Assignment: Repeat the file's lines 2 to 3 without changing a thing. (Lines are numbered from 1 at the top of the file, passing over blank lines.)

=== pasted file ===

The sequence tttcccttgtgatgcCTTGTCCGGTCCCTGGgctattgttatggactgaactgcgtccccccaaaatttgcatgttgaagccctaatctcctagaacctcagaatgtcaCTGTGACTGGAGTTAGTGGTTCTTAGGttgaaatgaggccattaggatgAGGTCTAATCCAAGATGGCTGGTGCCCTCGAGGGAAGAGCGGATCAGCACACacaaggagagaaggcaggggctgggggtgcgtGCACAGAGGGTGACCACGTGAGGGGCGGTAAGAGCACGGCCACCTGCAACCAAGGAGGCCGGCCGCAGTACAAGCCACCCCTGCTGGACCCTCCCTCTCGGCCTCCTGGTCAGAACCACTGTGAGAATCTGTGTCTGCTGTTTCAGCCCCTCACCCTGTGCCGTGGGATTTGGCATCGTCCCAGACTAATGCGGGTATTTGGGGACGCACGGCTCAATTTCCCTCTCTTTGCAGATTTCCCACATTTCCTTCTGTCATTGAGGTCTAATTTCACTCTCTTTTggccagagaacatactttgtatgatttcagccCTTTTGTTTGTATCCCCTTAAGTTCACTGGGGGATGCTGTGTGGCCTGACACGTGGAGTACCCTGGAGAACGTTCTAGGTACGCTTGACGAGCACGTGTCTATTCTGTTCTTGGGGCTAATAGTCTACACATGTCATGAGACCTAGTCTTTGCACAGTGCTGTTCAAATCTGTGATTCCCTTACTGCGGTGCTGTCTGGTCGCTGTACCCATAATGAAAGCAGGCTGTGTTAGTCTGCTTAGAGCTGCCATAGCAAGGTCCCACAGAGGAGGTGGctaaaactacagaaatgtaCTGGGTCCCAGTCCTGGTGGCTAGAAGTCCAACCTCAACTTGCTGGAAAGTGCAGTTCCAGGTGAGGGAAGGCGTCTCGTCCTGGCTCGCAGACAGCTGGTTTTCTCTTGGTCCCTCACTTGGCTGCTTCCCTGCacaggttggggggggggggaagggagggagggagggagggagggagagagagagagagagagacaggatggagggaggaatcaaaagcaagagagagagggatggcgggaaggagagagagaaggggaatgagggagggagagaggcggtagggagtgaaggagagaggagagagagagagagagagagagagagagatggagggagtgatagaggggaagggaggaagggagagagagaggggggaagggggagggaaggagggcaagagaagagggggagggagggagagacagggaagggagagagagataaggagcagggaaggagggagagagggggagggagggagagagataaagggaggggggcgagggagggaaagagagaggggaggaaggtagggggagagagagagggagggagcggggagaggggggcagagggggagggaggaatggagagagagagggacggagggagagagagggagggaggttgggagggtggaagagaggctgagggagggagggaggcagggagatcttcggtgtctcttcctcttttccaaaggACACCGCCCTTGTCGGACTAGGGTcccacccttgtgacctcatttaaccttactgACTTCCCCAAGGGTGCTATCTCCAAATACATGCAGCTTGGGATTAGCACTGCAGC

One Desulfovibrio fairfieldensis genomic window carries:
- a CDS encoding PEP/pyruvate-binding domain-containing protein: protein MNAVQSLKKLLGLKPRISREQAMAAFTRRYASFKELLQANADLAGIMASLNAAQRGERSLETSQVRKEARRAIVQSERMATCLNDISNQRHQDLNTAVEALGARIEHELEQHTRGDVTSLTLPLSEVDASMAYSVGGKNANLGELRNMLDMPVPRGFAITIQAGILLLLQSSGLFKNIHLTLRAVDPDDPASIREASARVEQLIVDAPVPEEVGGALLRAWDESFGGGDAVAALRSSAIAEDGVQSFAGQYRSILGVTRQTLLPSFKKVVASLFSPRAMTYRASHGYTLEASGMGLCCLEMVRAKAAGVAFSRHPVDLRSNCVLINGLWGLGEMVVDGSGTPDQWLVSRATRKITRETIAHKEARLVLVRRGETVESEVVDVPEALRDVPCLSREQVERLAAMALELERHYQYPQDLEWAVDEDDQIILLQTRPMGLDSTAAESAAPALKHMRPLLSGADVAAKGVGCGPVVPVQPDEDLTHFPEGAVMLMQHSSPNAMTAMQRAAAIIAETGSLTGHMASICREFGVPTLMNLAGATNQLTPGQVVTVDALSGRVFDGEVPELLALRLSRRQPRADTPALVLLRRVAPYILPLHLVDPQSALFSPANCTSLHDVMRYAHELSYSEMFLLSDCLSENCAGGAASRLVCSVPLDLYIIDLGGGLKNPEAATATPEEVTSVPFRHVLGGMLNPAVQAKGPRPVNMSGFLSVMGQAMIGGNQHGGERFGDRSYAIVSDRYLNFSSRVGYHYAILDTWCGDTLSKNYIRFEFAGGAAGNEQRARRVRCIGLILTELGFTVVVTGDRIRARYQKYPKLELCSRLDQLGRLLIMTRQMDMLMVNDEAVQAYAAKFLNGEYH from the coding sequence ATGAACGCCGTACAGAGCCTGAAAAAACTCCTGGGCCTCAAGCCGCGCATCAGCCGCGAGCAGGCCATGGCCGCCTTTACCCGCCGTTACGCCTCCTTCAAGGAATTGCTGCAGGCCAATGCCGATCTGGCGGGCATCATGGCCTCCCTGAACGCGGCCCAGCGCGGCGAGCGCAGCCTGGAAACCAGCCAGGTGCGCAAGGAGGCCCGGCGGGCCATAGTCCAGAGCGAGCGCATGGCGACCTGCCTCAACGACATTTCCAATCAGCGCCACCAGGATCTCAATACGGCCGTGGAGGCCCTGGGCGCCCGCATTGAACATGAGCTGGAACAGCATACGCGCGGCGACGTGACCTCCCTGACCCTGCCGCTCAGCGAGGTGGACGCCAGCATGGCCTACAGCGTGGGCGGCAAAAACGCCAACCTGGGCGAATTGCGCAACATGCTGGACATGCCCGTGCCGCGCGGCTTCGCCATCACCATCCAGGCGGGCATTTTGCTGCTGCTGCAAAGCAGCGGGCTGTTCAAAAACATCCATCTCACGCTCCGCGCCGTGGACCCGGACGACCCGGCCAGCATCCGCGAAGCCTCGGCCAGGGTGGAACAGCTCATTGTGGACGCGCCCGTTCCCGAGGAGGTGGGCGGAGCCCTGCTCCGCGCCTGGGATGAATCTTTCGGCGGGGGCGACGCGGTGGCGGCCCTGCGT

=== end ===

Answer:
One Desulfovibrio fairfieldensis genomic window carries:
- a CDS encoding PEP/pyruvate-binding domain-containing protein: protein MNAVQSLKKLLGLKPRISREQAMAAFTRRYASFKELLQANADLAGIMASLNAAQRGERSLETSQVRKEARRAIVQSERMATCLNDISNQRHQDLNTAVEALGARIEHELEQHTRGDVTSLTLPLSEVDASMAYSVGGKNANLGELRNMLDMPVPRGFAITIQAGILLLLQSSGLFKNIHLTLRAVDPDDPASIREASARVEQLIVDAPVPEEVGGALLRAWDESFGGGDAVAALRSSAIAEDGVQSFAGQYRSILGVTRQTLLPSFKKVVASLFSPRAMTYRASHGYTLEASGMGLCCLEMVRAKAAGVAFSRHPVDLRSNCVLINGLWGLGEMVVDGSGTPDQWLVSRATRKITRETIAHKEARLVLVRRGETVESEVVDVPEALRDVPCLSREQVERLAAMALELERHYQYPQDLEWAVDEDDQIILLQTRPMGLDSTAAESAAPALKHMRPLLSGADVAAKGVGCGPVVPVQPDEDLTHFPEGAVMLMQHSSPNAMTAMQRAAAIIAETGSLTGHMASICREFGVPTLMNLAGATNQLTPGQVVTVDALSGRVFDGEVPELLALRLSRRQPRADTPALVLLRRVAPYILPLHLVDPQSALFSPANCTSLHDVMRYAHELSYSEMFLLSDCLSENCAGGAASRLVCSVPLDLYIIDLGGGLKNPEAATATPEEVTSVPFRHVLGGMLNPAVQAKGPRPVNMSGFLSVMGQAMIGGNQHGGERFGDRSYAIVSDRYLNFSSRVGYHYAILDTWCGDTLSKNYIRFEFAGGAAGNEQRARRVRCIGLILTELGFTVVVTGDRIRARYQKYPKLELCSRLDQLGRLLIMTRQMDMLMVNDEAVQAYAAKFLNGEYH from the coding sequence ATGAACGCCGTACAGAGCCTGAAAAAACTCCTGGGCCTCAAGCCGCGCATCAGCCGCGAGCAGGCCATGGCCGCCTTTACCCGCCGTTACGCCTCCTTCAAGGAATTGCTGCAGGCCAATGCCGATCTGGCGGGCATCATGGCCTCCCTGAACGCGGCCCAGCGCGGCGAGCGCAGCCTGGAAACCAGCCAGGTGCGCAAGGAGGCCCGGCGGGCCATAGTCCAGAGCGAGCGCATGGCGACCTGCCTCAACGACATTTCCAATCAGCGCCACCAGGATCTCAATACGGCCGTGGAGGCCCTGGGCGCCCGCATTGAACATGAGCTGGAACAGCATACGCGCGGCGACGTGACCTCCCTGACCCTGCCGCTCAGCGAGGTGGACGCCAGCATGGCCTACAGCGTGGGCGGCAAAAACGCCAACCTGGGCGAATTGCGCAACATGCTGGACATGCCCGTGCCGCGCGGCTTCGCCATCACCATCCAGGCGGGCATTTTGCTGCTGCTGCAAAGCAGCGGGCTGTTCAAAAACATCCATCTCACGCTCCGCGCCGTGGACCCGGACGACCCGGCCAGCATCCGCGAAGCCTCGGCCAGGGTGGAACAGCTCATTGTGGACGCGCCCGTTCCCGAGGAGGTGGGCGGAGCCCTGCTCCGCGCCTGGGATGAATCTTTCGGCGGGGGCGACGCGGTGGCGGCCCTGCGT